Local name: Sungai Kinabatangan
The Kinabatangan river in the Malaysian part of Borneo is a perfect homebase to spot wild animals. The main attraction is of course the orangutan. Though you can also see kingfishers, rhinos, elephants, long-nosed monkeys, crocodiles and snakes.
When people think of Borneo they often think it’s a huge rainforest full of wild animals and exotic plants. That was the case many years ago, these days only parts of the forest have remained untouched, most of it has become farmland. Kinabatangan might not seem that remarkable at first.
But Kinabatangan is one of the last few parts of the forest where you can still find much of its remarkable fauna. The start of the end of the rainforest began in the late nineteenth century, to make way for rice fields and tobacco plantations.
Just the part along the river was spared, and because many animals are dependent on the water in the river to survive, this is where they remained. Though the ‘postage-stamp sized nature’ areas are still getting smaller. The river remains a life source, for humans and animals alike, which does cause some conflict.
The absolute drawcard of the Kinabatangan is the orangutan, but the Borneo elephant is also very special. This is a subspecies of the Asian elephant, it is smaller with bigger ears.
Kinabatangan is one of the best places to spot the Borneo elephant, when they go to the river to drink and bathe at the end of the day.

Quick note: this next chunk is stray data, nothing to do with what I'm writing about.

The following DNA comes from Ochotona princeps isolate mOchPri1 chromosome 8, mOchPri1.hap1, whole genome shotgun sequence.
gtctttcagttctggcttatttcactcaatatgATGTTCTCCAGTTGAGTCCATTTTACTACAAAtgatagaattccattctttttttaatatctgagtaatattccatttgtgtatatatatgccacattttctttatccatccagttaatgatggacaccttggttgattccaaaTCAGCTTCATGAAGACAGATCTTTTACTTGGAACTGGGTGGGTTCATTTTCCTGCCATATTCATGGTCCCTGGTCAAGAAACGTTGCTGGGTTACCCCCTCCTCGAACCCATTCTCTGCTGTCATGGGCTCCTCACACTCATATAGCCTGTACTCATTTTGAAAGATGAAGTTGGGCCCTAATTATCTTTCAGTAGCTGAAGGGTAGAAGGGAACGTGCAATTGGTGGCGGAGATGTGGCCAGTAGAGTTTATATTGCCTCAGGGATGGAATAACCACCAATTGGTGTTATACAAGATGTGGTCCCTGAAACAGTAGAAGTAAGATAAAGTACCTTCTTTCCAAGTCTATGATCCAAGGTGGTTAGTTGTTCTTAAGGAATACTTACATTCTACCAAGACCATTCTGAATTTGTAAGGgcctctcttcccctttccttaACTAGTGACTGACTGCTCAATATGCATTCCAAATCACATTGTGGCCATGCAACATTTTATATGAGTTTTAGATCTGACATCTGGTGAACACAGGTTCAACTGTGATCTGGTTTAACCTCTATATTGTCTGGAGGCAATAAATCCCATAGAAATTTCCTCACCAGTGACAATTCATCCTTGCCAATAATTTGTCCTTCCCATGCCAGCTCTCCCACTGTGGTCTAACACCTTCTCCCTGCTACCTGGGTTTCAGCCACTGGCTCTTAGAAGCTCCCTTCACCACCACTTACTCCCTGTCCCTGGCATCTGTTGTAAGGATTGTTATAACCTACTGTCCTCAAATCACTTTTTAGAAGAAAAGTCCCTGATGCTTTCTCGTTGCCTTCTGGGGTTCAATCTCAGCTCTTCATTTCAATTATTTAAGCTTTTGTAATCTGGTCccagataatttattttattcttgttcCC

You’re likely to see an orangutan in the wild here, as well as many other animals.
The new problems with palm oil
Kinabatangan river is a prime example of one of the problems that conservationists have got to deal with in this part of Asia. For years they’re fighting the increasing number of palm oil plantations.
For decades, this area of Borneo was unprotected. Large parts of the rainforest were sold off for very little, with huge consequences. Here and there the palm oil plantations reach all the way to the river, and they form a barricade for the fauna that live along the river.
The WWF is trying to work with the government to create green corridors between the remaining parts of forest along the river. This means that the palm oil plantations will have to give back some of the land to nature.
Tourism to this part of Malaysian Borneo is reasonably recent. Many of the tourist lodges have been here for less than 20 years. Most of the money made goes to the locals, who work at the lodges. They also create handmade wood carvings as well is the so-called anti-leech socks. These socks prevent the bloodthirsty suckers from climbing up your legs when you go for a walk in the area.
More information: www.malaysia.travel/en/nl/experiences/top-25-experiences/11